That’s why I think a lot of people who collect dolls specialize.
For example, Olivia Bristol at Christie’s is the president of the Doll Club of Great Britain. It’s hard for us to realize now just how shocking wax must’ve been for people who saw them for the first time.
Noreen Marshall is the curator of the Dress, Doll, and Childhood collections at the Victoria and Albert Museum of Childhood in London.
Recently, we spoke with her about the history of dolls, the various materials used and types of dolls that were made, and how dolls have evolved over time.
I can’t remember precisely when Frances Hodgson Burnett wrote , but the little girl in that classic childrens book had a wax doll.
The Pierottis were still making dolls in the early 20th century, but I think in general by then most manufacturers were principally producing ceramic dolls rather than wax ones. Although every manufacturer had its own recipe, the composition was made principally from wood pulp and mixed with things like plaster, egg shell, and other materials to give it a certain amount of shine.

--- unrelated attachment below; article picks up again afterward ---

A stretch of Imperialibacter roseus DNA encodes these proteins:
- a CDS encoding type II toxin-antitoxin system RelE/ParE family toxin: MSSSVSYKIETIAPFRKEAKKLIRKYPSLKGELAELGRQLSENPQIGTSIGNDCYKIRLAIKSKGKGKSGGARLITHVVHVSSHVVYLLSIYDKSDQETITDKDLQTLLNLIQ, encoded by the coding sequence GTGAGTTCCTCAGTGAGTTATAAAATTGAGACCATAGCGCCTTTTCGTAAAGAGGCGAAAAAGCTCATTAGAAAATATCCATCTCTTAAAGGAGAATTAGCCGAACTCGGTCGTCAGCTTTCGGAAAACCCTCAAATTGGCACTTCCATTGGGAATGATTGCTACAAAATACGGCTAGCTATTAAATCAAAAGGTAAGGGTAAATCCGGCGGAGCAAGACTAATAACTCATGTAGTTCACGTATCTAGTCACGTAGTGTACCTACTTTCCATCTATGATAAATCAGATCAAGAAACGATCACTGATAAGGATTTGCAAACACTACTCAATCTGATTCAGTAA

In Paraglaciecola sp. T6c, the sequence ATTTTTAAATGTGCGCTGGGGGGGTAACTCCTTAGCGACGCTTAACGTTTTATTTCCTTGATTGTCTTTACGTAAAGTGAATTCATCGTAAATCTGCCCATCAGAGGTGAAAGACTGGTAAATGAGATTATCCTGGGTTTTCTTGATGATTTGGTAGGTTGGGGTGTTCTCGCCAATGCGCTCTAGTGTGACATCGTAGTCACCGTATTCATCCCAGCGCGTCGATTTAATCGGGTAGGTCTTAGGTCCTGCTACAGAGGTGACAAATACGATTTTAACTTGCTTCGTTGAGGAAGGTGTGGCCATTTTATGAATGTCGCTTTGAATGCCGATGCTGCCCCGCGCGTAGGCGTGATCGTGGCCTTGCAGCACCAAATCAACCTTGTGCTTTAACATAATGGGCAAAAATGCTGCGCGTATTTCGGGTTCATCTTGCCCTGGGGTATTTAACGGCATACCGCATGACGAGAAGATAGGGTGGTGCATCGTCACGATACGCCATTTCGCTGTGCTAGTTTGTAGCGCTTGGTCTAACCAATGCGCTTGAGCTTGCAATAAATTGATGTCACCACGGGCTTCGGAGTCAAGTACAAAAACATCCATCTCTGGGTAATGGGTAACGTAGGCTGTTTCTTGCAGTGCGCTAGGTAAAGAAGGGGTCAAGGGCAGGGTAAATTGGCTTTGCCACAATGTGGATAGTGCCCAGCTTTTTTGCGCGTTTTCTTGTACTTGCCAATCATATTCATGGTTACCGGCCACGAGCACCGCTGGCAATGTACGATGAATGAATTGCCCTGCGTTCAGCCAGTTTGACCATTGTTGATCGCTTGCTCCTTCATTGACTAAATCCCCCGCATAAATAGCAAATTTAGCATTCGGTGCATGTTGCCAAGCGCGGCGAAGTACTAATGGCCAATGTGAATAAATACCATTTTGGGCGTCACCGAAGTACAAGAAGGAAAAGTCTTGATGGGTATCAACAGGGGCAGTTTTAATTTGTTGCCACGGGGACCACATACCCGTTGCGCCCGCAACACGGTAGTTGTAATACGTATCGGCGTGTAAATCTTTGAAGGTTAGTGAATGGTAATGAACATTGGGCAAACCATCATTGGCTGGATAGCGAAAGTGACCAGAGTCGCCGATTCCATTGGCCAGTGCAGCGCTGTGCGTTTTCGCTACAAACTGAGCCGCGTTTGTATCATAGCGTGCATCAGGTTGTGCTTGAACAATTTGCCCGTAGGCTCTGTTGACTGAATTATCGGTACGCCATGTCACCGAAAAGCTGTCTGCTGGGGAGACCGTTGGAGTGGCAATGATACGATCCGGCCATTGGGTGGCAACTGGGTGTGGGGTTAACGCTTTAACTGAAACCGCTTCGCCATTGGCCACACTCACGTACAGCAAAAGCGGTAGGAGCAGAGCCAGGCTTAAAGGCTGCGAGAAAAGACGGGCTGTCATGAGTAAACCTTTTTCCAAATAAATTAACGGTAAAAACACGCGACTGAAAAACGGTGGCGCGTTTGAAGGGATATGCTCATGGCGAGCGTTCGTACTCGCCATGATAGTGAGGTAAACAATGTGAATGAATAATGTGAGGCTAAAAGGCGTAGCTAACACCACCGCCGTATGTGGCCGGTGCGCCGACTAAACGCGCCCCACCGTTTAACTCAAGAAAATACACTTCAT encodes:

They would put sticks together and make a doll-like thing.
The poorer children would have to be more ingenious.
Before that, there were only wooden or cloth dolls, and occasionally poor children made their own from odds and ends.It was lying in a box on the table and someone said, “Take it away from me.I can’t bear dolls, and I certainly can’t bear wax dolls.” Oh, dear. When I was a child, I collected dolls with costumes from different countries. If you knew somebody who was going to Spain, they’d bring you back a Spanish doll in a Spanish costume.She was given by King James II or his son to a family who were loyal to the Stuart cause.That doll would probably never have been a plaything—it was preserved and revered because it came from the King. That’s when dolls really took off because of mass-production.